Based on our theoretical understanding of the internal workings of massive stars, and how black holes form, it is thought that black holes with masses between about 65 and 120 times the mass of the Sun cannot be formed by a collapsing star. So GW190521 crashes the party because the mass of larger black hole that merged (the ‘primary’ black hole) sits squarely in the interval where stellar collapse is not expected to directly produce black holes — and, moreover, it produced a post-merger remnant black hole that can be classified as an intermediate mass black hole.

LIGO-Virgo's observation of GW190521 suggests that either stars can form high mass black holes, or that some LIGO-Virgo black holes form by other means — perhaps as a result of a previous merger between pairs of smaller black holes, which then opens a route to form an even larger black hole by undergoing another black hole merger. This multiple merger scenario requires that black holes form in special environments where there are enough other black holes nearby for multiple merger events to occur. Astronomers have proposed dense clusters of stars or the disks of active galactic nuclei as possible examples of such special environments.

The observation of GW190521 also suggests that the intermediate mass black hole realm may be populated in part by remnants of stellar mass black hole mergers. Similarly, supermassive black holes may also form in this way.

Testing our understanding of gravity

Our theoretical understanding of how gravity works is well described by Einstein's General Theory of Relativity, or “GR”. Physicists use GR to predict the gravitational-wave signals from merging black holes. In turn, those predictions are used to help analyze the Virgo and LIGO data. On the flip side, the observations of gravitational-wave signals can be used to test the predictions made by the theory itself, and to look for signs of any deviations from GR that might point towards alternative theories of gravity.

Using gravitational waves as physics laboratories is nothing new: previous LIGO-Virgo black hole merger observations have been used to test our understanding of GR. So what makes GW190521 different?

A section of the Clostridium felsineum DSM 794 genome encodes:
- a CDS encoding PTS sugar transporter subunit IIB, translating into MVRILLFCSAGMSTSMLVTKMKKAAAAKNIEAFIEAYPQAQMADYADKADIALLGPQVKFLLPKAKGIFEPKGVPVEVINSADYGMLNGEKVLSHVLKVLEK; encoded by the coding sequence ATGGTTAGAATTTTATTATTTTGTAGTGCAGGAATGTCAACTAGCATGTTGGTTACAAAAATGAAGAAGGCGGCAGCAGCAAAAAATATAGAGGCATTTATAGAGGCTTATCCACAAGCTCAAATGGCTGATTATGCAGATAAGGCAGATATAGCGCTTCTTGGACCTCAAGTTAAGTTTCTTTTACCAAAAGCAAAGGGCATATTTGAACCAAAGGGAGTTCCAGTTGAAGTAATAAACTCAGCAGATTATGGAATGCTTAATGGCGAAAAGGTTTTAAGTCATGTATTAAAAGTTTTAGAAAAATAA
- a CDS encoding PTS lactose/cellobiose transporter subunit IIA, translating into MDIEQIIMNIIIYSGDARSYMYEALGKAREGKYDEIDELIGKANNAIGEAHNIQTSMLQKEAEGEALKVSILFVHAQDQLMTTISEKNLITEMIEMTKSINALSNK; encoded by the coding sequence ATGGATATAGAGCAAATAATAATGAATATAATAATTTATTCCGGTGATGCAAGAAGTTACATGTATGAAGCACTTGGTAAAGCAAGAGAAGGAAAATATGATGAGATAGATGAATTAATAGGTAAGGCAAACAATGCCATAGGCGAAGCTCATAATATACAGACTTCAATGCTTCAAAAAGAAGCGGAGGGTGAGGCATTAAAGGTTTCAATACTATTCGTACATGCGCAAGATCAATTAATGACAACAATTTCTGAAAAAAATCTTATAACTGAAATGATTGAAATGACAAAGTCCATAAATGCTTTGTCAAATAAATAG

The gravitational wave signal from the collision of two black holes goes through three different regimes (see Figure 4): first there is the “inspiral”, when the two black holes are well separated and orbiting around one another; next there is the “merger“, when the two black holes are joining together; finally there is the “ringdown“, when the remnant black hole “rings“ like a struck bell before it settles down into a stable, final state.

As noted earlier, black hole signals are observable in the LIGO-Virgo data for different lengths of time, and they peak at different frequencies, depending on the masses of the black holes. As a result, the detectors are sensitive to different parts of the gravitational wave signal, depending on the mass of the binary. Signals from lower mass black holes are more clearly observed during their inspiral and merger phases. On the other hand, the much higher masses of the black holes which produced GW190521 provide us with the best opportunity yet to study the late merger and ringdown phase of the gravitational wave signal.

Just like with all other black hole signals observed thus far, GR passed the tests presented by GW190521. One such test was to analyze the ringdown portion of the signal separately from the inspiral and merger parts and to check whether or not they were consistent with one another. Tests were also performed to search for extra features in the signal predicted to exist by some alternative theories of gravity, and to test other hypotheses (i.e. as opposed to the merger of two black holes) for the source of the signal itself. None of these tests was able to contradict the interpretation that GW190521 came from the merger of two black holes abiding by the physics described in GR.

Summary

GW190521 is a record-breaking gravitational wave observation that pushes the boundaries of our knowledge about how black holes form, and provides a new way to study gravity at its most extreme. It also suggests the existence of a population of high-mass black hole mergers that may be discovered during future observing campaigns with LIGO (including LIGO India), Virgo and KAGRA in Japan.